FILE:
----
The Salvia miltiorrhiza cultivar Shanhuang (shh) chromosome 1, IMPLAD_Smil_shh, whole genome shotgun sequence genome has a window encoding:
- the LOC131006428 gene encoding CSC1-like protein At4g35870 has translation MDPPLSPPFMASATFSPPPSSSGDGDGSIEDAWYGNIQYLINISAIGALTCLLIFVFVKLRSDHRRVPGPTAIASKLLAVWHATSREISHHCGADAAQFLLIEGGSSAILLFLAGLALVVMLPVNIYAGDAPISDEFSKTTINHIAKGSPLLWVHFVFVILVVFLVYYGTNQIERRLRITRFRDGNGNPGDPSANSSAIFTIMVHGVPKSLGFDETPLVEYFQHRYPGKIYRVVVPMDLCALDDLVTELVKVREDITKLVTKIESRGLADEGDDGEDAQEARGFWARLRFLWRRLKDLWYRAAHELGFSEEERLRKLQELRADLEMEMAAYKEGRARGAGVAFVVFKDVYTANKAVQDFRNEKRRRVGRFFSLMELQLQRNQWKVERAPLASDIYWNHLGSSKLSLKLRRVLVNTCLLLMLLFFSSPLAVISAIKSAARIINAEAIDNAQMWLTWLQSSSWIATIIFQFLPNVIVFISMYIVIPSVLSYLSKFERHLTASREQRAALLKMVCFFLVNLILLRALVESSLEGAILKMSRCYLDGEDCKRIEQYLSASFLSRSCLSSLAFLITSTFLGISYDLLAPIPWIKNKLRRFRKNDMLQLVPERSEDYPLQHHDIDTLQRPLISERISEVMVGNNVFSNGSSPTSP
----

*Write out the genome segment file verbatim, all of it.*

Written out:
The Salvia miltiorrhiza cultivar Shanhuang (shh) chromosome 1, IMPLAD_Smil_shh, whole genome shotgun sequence genome has a window encoding:
- the LOC131006428 gene encoding CSC1-like protein At4g35870 has translation MDPPLSPPFMASATFSPPPSSSGDGDGSIEDAWYGNIQYLINISAIGALTCLLIFVFVKLRSDHRRVPGPTAIASKLLAVWHATSREISHHCGADAAQFLLIEGGSSAILLFLAGLALVVMLPVNIYAGDAPISDEFSKTTINHIAKGSPLLWVHFVFVILVVFLVYYGTNQIERRLRITRFRDGNGNPGDPSANSSAIFTIMVHGVPKSLGFDETPLVEYFQHRYPGKIYRVVVPMDLCALDDLVTELVKVREDITKLVTKIESRGLADEGDDGEDAQEARGFWARLRFLWRRLKDLWYRAAHELGFSEEERLRKLQELRADLEMEMAAYKEGRARGAGVAFVVFKDVYTANKAVQDFRNEKRRRVGRFFSLMELQLQRNQWKVERAPLASDIYWNHLGSSKLSLKLRRVLVNTCLLLMLLFFSSPLAVISAIKSAARIINAEAIDNAQMWLTWLQSSSWIATIIFQFLPNVIVFISMYIVIPSVLSYLSKFERHLTASREQRAALLKMVCFFLVNLILLRALVESSLEGAILKMSRCYLDGEDCKRIEQYLSASFLSRSCLSSLAFLITSTFLGISYDLLAPIPWIKNKLRRFRKNDMLQLVPERSEDYPLQHHDIDTLQRPLISERISEVMVGNNVFSNGSSPTSP